on an otherwise Orthodox and contentious piece of real estate. We stood in front of the stones and shared in the joy of a ceremony that went basically exactly as we had hoped. Everything made sense. It was personal, intimate, spiritual, and meaningful.
My son read Torah and led Shacharit beautifully, we remembered my mother with tears, and celebrated both the journey to Israel and the journey to adulthood of a newly-minted Jewish adult. My wife’s speech was so perfect that I had literally nothing else to add, and as she embraced my son after her words it was clear that we had done the right thing by coming to Israel. It was so clear.
Many pictures were taken but this one takes the cake- note the photobomb with the 2-year old and her star-blanket-slash-tallit. Wow. I still wonder if the blanket is supposed to be a tallit or if it’s an amazing coincidence. I definitely hope it was aspirational and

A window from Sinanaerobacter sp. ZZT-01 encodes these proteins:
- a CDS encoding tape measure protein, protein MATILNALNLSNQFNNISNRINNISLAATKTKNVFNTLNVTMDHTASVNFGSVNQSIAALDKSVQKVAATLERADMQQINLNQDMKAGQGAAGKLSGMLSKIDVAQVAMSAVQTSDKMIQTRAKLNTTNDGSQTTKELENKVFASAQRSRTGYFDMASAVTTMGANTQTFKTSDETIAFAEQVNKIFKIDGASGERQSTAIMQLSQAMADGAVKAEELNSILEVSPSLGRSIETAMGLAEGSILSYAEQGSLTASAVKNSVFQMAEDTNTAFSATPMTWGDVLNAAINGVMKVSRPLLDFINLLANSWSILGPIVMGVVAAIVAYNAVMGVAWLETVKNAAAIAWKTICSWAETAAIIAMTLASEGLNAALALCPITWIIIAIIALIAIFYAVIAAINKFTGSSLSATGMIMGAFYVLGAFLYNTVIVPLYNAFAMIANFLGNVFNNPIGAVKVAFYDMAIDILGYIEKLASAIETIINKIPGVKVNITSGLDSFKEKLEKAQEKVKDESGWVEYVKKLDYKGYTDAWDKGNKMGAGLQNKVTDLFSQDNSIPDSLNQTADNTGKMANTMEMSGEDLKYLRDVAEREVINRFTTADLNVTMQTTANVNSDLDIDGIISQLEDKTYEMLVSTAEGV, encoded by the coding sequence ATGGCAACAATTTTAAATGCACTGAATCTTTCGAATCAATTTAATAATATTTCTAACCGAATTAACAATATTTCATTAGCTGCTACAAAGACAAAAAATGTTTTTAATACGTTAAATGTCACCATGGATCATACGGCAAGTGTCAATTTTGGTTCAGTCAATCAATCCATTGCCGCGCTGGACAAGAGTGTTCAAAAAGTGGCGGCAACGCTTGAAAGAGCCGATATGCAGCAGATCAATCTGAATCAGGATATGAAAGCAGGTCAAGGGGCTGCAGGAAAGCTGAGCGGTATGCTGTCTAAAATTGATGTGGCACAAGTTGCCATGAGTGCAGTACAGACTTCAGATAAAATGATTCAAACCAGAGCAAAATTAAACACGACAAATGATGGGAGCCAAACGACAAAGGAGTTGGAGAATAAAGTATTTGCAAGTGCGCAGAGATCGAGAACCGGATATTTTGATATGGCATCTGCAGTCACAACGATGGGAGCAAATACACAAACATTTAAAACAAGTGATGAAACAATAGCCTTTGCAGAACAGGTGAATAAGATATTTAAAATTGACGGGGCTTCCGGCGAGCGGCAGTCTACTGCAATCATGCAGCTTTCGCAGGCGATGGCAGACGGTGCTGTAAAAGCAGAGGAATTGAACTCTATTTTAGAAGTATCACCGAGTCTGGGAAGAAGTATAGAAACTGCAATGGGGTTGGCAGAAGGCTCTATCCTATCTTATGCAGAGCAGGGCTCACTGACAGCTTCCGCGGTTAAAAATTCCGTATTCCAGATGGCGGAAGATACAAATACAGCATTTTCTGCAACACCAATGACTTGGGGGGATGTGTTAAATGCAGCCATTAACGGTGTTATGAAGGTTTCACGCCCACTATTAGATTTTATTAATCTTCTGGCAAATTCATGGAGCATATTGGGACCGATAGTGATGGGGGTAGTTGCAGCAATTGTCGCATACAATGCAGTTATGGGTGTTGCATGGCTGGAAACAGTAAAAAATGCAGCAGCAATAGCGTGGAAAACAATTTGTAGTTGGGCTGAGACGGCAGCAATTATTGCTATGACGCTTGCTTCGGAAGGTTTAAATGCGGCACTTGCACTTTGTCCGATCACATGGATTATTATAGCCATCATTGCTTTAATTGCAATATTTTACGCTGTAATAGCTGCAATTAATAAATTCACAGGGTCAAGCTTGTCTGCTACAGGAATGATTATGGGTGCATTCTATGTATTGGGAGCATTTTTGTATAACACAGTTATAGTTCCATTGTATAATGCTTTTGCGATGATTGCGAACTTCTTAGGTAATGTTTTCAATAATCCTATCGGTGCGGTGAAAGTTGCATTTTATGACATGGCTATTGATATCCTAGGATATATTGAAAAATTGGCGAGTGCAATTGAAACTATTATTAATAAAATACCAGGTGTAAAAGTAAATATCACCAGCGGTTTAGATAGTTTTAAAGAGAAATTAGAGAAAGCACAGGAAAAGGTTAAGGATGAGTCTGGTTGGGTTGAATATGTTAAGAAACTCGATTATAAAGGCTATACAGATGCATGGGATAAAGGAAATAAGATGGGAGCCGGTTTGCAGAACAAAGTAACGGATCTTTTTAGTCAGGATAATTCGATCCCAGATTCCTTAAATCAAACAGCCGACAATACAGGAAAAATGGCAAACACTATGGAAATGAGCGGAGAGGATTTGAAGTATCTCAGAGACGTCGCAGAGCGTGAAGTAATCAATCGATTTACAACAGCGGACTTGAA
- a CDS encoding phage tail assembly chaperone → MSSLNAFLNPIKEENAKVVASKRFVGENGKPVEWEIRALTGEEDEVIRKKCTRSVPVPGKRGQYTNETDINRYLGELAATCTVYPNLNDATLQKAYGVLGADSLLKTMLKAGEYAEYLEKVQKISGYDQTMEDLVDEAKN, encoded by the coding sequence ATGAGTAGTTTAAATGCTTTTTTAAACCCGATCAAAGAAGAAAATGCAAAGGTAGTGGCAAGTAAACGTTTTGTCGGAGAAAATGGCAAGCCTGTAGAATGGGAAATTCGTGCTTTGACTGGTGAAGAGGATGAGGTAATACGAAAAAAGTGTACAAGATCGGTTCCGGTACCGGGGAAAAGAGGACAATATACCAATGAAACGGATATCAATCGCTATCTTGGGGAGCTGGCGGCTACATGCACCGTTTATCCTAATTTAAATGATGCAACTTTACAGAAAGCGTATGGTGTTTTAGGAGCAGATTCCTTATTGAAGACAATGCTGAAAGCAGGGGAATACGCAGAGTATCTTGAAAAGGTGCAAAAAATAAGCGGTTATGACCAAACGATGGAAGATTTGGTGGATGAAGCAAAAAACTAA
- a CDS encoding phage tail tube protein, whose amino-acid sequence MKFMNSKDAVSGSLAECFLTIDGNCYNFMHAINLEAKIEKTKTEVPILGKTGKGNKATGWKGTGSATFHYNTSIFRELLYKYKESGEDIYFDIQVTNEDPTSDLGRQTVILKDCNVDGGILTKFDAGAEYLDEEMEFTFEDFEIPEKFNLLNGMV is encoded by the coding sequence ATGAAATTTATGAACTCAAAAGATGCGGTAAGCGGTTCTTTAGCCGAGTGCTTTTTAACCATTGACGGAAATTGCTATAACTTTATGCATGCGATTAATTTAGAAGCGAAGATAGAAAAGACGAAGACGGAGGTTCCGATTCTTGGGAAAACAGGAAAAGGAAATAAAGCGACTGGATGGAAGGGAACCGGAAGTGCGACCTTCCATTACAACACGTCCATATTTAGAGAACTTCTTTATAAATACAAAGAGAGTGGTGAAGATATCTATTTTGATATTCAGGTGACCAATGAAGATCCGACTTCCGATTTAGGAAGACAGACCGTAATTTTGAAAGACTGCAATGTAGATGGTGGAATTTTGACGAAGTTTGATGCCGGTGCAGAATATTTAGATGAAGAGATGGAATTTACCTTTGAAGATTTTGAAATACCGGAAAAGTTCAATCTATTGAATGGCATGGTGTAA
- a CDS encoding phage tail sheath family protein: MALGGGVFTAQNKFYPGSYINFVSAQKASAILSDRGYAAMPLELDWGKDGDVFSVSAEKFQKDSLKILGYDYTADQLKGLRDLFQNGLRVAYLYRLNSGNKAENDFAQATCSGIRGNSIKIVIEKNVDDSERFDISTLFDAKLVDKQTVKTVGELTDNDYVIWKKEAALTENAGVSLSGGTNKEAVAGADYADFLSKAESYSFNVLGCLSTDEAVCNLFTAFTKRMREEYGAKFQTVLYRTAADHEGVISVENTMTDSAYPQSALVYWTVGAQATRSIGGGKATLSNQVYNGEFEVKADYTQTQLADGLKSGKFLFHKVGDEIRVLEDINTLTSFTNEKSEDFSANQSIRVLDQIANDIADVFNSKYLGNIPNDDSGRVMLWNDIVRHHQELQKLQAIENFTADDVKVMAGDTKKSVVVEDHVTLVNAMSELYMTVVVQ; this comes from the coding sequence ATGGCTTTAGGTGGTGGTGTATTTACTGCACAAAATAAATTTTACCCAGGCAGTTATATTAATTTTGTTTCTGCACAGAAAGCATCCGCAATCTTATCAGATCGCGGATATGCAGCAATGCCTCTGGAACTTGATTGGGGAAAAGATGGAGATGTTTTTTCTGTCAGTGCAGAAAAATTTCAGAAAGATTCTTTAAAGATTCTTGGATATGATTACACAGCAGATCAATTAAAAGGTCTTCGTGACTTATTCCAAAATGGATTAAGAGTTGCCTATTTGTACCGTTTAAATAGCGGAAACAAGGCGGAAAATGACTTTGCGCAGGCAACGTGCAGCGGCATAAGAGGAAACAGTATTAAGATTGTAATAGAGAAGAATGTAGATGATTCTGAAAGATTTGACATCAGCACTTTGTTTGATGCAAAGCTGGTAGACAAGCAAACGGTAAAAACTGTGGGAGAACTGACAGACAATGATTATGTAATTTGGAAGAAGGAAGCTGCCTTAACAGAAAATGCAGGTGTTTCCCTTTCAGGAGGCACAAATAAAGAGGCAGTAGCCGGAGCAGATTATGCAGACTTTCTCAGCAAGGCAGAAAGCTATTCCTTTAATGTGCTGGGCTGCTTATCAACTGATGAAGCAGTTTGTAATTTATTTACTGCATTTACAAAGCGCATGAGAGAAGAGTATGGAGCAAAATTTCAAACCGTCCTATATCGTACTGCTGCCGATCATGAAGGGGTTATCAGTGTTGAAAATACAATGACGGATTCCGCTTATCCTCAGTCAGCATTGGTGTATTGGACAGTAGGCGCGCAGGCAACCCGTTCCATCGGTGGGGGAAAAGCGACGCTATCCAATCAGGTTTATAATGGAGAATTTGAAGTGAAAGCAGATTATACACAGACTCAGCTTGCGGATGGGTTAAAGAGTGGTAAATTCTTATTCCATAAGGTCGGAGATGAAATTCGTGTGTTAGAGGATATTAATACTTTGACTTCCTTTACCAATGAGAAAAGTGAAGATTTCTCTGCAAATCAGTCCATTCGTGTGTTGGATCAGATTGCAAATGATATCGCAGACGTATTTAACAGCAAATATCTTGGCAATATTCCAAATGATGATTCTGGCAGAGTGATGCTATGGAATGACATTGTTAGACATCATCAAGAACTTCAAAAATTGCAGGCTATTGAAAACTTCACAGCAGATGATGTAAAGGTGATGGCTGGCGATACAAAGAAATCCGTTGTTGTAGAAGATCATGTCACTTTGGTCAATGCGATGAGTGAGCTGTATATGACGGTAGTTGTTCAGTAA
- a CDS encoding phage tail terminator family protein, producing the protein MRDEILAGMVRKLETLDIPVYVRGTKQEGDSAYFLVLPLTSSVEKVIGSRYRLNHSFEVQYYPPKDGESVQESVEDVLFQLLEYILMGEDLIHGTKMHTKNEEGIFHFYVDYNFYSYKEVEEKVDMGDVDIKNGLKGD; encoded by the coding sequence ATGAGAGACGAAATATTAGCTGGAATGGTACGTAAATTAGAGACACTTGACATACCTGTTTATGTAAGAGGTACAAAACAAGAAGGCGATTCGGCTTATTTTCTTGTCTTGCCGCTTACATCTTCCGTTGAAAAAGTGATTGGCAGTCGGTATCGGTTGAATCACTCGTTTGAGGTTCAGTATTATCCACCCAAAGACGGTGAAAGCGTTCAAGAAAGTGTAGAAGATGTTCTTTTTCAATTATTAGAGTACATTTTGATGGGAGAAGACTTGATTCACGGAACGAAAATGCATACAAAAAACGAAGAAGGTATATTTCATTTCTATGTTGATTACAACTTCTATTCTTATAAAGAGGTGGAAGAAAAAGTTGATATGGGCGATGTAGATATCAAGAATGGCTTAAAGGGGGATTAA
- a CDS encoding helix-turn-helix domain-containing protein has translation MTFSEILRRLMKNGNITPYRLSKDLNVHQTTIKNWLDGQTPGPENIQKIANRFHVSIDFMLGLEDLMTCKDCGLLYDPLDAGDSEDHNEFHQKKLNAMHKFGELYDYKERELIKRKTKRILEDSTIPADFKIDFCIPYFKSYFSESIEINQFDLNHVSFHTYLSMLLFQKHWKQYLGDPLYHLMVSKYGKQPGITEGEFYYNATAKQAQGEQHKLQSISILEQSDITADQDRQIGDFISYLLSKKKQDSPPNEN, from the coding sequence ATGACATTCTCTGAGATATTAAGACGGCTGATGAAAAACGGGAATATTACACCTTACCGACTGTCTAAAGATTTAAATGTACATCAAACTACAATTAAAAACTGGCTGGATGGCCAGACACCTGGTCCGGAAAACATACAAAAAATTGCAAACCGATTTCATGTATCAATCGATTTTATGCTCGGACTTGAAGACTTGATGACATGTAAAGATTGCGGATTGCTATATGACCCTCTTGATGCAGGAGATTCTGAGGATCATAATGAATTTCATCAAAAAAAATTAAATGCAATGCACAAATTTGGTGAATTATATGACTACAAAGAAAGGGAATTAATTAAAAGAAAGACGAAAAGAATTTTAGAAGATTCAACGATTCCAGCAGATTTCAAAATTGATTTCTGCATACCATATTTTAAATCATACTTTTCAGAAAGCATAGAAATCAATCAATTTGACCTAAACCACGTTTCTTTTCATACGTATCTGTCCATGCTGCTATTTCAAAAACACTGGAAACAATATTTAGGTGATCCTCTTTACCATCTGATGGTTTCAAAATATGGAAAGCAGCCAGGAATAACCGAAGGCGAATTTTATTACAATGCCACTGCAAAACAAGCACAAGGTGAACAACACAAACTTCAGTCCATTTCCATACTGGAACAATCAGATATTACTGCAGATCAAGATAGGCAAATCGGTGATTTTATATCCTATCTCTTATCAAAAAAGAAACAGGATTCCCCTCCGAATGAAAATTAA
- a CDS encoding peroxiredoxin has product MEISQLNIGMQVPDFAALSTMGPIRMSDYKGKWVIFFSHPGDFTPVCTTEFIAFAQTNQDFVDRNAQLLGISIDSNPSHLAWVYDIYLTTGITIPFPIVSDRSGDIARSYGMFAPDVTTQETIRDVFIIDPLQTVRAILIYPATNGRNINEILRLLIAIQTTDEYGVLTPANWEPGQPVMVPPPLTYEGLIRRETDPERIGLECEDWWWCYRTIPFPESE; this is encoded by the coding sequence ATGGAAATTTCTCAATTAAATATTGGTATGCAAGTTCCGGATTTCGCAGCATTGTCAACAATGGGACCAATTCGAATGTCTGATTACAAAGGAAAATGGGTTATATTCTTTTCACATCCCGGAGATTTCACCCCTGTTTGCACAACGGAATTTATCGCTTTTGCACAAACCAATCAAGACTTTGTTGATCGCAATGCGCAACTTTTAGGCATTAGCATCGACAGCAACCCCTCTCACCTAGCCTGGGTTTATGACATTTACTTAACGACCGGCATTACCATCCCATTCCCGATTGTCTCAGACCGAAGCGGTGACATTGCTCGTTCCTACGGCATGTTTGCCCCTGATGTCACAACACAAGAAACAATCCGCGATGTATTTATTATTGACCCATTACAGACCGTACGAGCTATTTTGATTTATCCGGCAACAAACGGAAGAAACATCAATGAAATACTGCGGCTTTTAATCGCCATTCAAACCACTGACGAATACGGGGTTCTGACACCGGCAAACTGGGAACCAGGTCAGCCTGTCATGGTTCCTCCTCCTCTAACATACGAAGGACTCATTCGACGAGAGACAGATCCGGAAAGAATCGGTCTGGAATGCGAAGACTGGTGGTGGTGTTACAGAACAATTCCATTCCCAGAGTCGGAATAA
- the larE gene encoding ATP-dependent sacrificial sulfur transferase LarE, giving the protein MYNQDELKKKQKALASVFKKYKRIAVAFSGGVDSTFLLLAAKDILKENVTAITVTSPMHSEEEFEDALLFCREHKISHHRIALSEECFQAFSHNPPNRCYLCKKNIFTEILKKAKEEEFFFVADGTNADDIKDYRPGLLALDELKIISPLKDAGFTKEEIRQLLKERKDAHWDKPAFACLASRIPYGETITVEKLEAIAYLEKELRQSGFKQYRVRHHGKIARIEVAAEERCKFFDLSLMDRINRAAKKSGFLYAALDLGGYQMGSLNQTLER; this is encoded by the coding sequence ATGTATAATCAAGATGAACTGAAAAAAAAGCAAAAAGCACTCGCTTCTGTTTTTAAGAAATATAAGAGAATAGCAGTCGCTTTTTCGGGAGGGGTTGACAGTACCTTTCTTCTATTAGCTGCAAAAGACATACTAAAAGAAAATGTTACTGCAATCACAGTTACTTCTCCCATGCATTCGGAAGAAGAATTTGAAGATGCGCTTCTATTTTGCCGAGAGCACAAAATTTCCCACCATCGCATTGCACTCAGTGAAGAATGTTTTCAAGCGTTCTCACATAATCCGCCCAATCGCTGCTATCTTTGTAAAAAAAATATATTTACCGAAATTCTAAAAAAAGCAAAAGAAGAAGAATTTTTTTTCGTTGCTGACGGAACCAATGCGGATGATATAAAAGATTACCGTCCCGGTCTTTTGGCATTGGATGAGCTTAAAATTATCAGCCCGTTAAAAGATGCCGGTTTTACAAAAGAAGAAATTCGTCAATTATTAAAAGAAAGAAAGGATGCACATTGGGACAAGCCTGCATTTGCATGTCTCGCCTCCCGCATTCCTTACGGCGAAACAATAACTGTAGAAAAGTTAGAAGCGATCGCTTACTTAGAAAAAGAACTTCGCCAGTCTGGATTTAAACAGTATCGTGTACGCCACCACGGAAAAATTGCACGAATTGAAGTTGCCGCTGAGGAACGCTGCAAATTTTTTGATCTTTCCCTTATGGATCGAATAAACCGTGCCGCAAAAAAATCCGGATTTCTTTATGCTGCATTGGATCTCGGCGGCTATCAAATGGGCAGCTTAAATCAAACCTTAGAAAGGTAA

intentional. But the tallit my son wore is certainly worth another few words. We had gone to buy one before the trip and he was worries about choosing one, but I told him it that the tallit would actually choose him. And within 30 seconds he knew which one he wanted. And it was perfect for him.
We walked home, packed the car, and were out of Jerusalem before noon, and by 12:45 we were on Route 6 stopping for snacks at another place where Israel’s ability to build unintelligently-designed infrastructure was clearly evident. The rest area on the highway had literally one lane of traffic going into the plaza, which was the same one narrow lane that went through a double-sided parking area, which was the same one narrow lane into which the cars from the gas station were merging into, so it literally took 10 minutes to park and at one point there were four sort-of-separate lanes merging into the one narrow lane while cars were waiting and backing up and parking. I was just shaking my head. And doing other bad things. It was insane.